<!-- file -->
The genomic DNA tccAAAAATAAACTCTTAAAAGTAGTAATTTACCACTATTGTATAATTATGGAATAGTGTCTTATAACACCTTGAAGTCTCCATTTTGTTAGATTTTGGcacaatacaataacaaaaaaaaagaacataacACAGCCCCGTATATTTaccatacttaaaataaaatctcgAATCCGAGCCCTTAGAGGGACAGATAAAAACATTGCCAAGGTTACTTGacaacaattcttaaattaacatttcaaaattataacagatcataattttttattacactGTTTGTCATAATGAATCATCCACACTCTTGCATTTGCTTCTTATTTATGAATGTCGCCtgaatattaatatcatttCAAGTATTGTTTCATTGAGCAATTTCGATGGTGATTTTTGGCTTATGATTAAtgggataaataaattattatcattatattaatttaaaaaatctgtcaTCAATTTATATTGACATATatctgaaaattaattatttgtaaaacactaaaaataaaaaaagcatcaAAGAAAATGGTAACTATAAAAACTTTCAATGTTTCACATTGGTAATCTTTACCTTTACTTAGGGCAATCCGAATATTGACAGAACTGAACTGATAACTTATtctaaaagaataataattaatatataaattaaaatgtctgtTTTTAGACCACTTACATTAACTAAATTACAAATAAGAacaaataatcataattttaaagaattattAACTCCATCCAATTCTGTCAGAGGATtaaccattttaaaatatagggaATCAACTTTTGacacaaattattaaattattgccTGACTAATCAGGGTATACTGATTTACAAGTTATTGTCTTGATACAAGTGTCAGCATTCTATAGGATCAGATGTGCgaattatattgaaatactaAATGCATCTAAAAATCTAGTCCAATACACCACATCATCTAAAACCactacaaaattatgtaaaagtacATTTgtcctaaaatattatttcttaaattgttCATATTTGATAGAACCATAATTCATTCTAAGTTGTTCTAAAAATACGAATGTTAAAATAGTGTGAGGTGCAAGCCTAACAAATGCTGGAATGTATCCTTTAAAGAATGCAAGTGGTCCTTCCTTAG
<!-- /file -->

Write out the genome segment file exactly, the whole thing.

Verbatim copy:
The genomic DNA tccAAAAATAAACTCTTAAAAGTAGTAATTTACCACTATTGTATAATTATGGAATAGTGTCTTATAACACCTTGAAGTCTCCATTTTGTTAGATTTTGGcacaatacaataacaaaaaaaaagaacataacACAGCCCCGTATATTTaccatacttaaaataaaatctcgAATCCGAGCCCTTAGAGGGACAGATAAAAACATTGCCAAGGTTACTTGacaacaattcttaaattaacatttcaaaattataacagatcataattttttattacactGTTTGTCATAATGAATCATCCACACTCTTGCATTTGCTTCTTATTTATGAATGTCGCCtgaatattaatatcatttCAAGTATTGTTTCATTGAGCAATTTCGATGGTGATTTTTGGCTTATGATTAAtgggataaataaattattatcattatattaatttaaaaaatctgtcaTCAATTTATATTGACATATatctgaaaattaattatttgtaaaacactaaaaataaaaaaagcatcaAAGAAAATGGTAACTATAAAAACTTTCAATGTTTCACATTGGTAATCTTTACCTTTACTTAGGGCAATCCGAATATTGACAGAACTGAACTGATAACTTATtctaaaagaataataattaatatataaattaaaatgtctgtTTTTAGACCACTTACATTAACTAAATTACAAATAAGAacaaataatcataattttaaagaattattAACTCCATCCAATTCTGTCAGAGGATtaaccattttaaaatatagggaATCAACTTTTGacacaaattattaaattattgccTGACTAATCAGGGTATACTGATTTACAAGTTATTGTCTTGATACAAGTGTCAGCATTCTATAGGATCAGATGTGCgaattatattgaaatactaAATGCATCTAAAAATCTAGTCCAATACACCACATCATCTAAAACCactacaaaattatgtaaaagtacATTTgtcctaaaatattatttcttaaattgttCATATTTGATAGAACCATAATTCATTCTAAGTTGTTCTAAAAATACGAATGTTAAAATAGTGTGAGGTGCAAGCCTAACAAATGCTGGAATGTATCCTTTAAAGAATGCAAGTGGTCCTTCCTTAG